Trip Report by Lady, Club Dog

St Abbs 24th & 25th September 2016
with Barry Shaw, Ruth Hair, Chris Handley, Graham Watters, Sheelagh Kay, Stuart Fox, Tim Saville, Liz Saville, Andy J Batley, Bev Batley.

I love it when Auntie Wooof turns up in her big van on a Friday – its means we’re going on an adventure which spices up my very dull life going to work at Mars Petfood factory every day with Daddy. Even though we drive a long way, the journeys not too bad because we stop somewhere where they pass food through the window which is fab. After that we stopped at a pub in Coldingham which said I was welcome in the lounge bar, so welcome that the lovely lovely lady who worked there gave me a whole plate of roast beef. This meant I had to stamp on Auntie Wooof’s face in the middle of the night so she’d let me out because my tummy’s not used to piles of roast beef so late at night you know.

Anyhow – next morning I checked out all my favourite places on the harbour whilst everyone got in their funny suits. I’d been up at the harbour the weekend before launching the lifeboat and being a V.I.D. but not drinking prosecco as I’m a dog and it tickles my nose, so I have lots of favourite places to go and sniff and everyone knows me. Sniffing done, I went back to bed for a snooze whilst Auntie Wooof and Daddy and their friends went off on the boat and did two dives near the lighthouse and at West Hurker. If they’d walked on the cliff top instead they’d have seen lots of bunnies, but they seemed happy that they’d seen loads of lobbies and stuff – great viz as well, whatever that means. They were raving about seeing a massive pod of dolphins which they apparently followed up the coast – a bit like me chasing bunnies I suppose. The dolphins were playing and jumping out of the water – bunnies don’t do this. I prefer bunnies. Dolphins don’t have fur or legs apparently – they sound very strange and really not at all like bunnies.

Lunchtime was good as Euan showed us all around the lifeboat station and I got to give the boat a good sniff close up – it’s very big and orange and smells salty. Everyone seemed quite emotional about it and Euan seemed very proud of everything that has happened to get the boat there. I felt very V.I.D. again as lots of people had taken photos of me on launch day with my special Lifeboat t-Shirt on.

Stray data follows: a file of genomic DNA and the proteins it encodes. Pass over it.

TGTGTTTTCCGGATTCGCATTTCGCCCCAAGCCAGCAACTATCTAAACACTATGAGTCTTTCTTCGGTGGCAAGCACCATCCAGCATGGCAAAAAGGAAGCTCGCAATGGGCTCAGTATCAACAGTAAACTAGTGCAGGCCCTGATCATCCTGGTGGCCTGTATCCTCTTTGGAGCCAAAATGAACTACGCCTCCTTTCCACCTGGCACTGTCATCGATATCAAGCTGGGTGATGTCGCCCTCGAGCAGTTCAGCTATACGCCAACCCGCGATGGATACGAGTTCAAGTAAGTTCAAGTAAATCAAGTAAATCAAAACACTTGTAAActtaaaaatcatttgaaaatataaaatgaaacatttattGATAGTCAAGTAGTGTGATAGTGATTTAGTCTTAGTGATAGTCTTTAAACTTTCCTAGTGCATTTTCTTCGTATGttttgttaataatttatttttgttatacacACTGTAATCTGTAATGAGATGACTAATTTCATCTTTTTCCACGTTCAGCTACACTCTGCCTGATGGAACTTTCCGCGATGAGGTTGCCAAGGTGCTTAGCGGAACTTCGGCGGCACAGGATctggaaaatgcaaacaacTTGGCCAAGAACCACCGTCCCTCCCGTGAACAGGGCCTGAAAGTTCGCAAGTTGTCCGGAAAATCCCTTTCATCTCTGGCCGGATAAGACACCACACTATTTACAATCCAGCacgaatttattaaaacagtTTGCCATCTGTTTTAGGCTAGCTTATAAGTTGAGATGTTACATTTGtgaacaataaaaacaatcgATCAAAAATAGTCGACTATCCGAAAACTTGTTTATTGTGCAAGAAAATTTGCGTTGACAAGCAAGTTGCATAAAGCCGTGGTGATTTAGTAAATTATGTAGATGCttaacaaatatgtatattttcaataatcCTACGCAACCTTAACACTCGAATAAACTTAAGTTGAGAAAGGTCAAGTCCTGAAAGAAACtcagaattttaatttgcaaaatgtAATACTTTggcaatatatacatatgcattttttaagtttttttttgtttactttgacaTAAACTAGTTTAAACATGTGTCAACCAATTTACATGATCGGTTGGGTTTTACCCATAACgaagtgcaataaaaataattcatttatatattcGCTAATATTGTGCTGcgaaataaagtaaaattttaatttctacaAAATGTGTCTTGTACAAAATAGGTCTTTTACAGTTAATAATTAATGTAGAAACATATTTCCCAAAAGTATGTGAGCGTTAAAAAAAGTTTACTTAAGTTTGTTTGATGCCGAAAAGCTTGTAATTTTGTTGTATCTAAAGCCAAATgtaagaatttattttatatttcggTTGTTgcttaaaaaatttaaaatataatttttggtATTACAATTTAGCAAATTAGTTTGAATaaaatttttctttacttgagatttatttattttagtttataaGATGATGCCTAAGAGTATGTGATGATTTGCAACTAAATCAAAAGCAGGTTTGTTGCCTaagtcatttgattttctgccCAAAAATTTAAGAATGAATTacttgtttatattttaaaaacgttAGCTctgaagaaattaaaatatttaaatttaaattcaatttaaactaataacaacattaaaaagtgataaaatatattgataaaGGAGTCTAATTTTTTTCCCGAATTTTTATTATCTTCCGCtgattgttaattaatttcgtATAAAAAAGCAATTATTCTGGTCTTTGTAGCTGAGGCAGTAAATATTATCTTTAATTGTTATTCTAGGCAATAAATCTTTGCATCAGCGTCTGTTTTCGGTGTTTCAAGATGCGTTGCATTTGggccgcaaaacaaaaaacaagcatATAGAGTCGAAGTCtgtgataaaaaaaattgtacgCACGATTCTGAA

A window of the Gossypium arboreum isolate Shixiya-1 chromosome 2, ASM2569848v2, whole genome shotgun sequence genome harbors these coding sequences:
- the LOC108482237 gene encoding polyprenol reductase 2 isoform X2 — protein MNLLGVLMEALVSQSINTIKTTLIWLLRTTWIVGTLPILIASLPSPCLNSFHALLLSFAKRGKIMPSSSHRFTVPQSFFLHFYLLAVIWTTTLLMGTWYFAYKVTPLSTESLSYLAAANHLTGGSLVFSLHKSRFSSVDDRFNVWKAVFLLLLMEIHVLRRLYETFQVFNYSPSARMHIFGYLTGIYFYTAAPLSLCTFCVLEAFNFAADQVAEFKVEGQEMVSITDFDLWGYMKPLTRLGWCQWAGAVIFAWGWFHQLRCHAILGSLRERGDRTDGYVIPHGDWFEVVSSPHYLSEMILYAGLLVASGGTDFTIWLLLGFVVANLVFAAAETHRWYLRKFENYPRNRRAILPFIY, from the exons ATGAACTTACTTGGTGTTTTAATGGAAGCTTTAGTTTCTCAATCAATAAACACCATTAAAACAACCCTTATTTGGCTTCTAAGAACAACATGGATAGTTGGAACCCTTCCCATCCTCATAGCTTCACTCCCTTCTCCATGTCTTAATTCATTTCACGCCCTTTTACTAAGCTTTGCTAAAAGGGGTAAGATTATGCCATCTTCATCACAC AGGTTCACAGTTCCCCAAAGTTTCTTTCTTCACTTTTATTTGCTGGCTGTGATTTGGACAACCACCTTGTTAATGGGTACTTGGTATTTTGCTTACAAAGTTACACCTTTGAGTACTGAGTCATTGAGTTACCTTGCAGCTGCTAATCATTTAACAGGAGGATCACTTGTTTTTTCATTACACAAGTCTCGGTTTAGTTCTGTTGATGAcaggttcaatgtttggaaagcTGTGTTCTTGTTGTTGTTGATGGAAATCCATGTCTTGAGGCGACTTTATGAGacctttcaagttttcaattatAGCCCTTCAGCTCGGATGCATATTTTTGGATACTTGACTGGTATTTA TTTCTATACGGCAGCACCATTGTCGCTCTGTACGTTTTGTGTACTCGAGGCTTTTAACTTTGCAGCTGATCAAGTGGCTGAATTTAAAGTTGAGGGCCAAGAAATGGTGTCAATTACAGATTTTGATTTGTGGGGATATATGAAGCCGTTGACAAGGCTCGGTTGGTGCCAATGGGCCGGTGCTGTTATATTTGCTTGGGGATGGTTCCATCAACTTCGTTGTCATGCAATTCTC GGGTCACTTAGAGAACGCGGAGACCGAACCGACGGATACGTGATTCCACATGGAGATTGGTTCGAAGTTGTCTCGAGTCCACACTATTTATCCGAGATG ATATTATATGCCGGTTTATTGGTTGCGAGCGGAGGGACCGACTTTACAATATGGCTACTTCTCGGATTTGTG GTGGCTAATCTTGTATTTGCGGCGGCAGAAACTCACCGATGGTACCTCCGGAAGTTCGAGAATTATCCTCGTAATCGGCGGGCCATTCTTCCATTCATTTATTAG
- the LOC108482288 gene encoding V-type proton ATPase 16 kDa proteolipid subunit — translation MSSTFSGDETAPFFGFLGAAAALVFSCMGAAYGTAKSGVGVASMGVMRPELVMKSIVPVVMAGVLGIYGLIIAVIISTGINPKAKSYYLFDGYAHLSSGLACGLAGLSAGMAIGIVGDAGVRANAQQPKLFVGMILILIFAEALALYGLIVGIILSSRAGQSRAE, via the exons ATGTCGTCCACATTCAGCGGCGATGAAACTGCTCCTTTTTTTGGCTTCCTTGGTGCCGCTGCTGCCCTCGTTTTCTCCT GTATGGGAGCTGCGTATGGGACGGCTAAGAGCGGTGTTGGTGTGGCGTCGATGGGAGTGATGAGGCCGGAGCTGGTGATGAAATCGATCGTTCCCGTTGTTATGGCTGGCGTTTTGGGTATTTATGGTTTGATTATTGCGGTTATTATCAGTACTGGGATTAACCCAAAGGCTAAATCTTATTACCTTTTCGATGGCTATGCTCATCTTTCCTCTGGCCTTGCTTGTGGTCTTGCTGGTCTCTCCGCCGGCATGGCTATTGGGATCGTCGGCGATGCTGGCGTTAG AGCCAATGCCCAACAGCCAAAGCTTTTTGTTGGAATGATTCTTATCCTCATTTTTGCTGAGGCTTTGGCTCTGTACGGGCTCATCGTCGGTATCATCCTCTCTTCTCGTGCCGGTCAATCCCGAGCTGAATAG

That evening was the best night out ever. The very kind lady at the pub had set us up in a special room so I could sit at the head of the table with my own water bowl and another plate of roast beef. I also had lamb shank, chips and a few veg. It was lovely. Bit disappointed I got no beer. Everyone else seemed to have lots of beer. We had a jolly evening with our new friends Arf and Joren from Holland – no idea if that’s how you spell their names but I’m a dog so I can get away with it.

Next day was another lovely day and everyone headed out early to dive Black Carrs which looked a bit lumpy and wavy to me, but was apparently OK underneath – what do I know – I can’t even swim well. Then it was lunchtime and I tried to train Eddie, the on-site Labrador, how to climb on the table and eat people’s sandwiches whilst looking cute, but he just carried his bowl around in his mouth and looked smugly superior. I like him, but he needs to be naughtier – he’ll get more treats that way. Next dive was Bander Reef along the coast near Fast Castle. Auntie Wooof raved about being in a beautiful place and not wanting to come up, she’s so over emotional sometimes.

And that was it – back on the road again with Daddy snoring and Auntie Wooof doing ALL the driving as usual. I had a fantastic weekend. St Abbs is a very special place and the people there are all lovely – I hope we go back soon. I am very lucky to be Club Dog.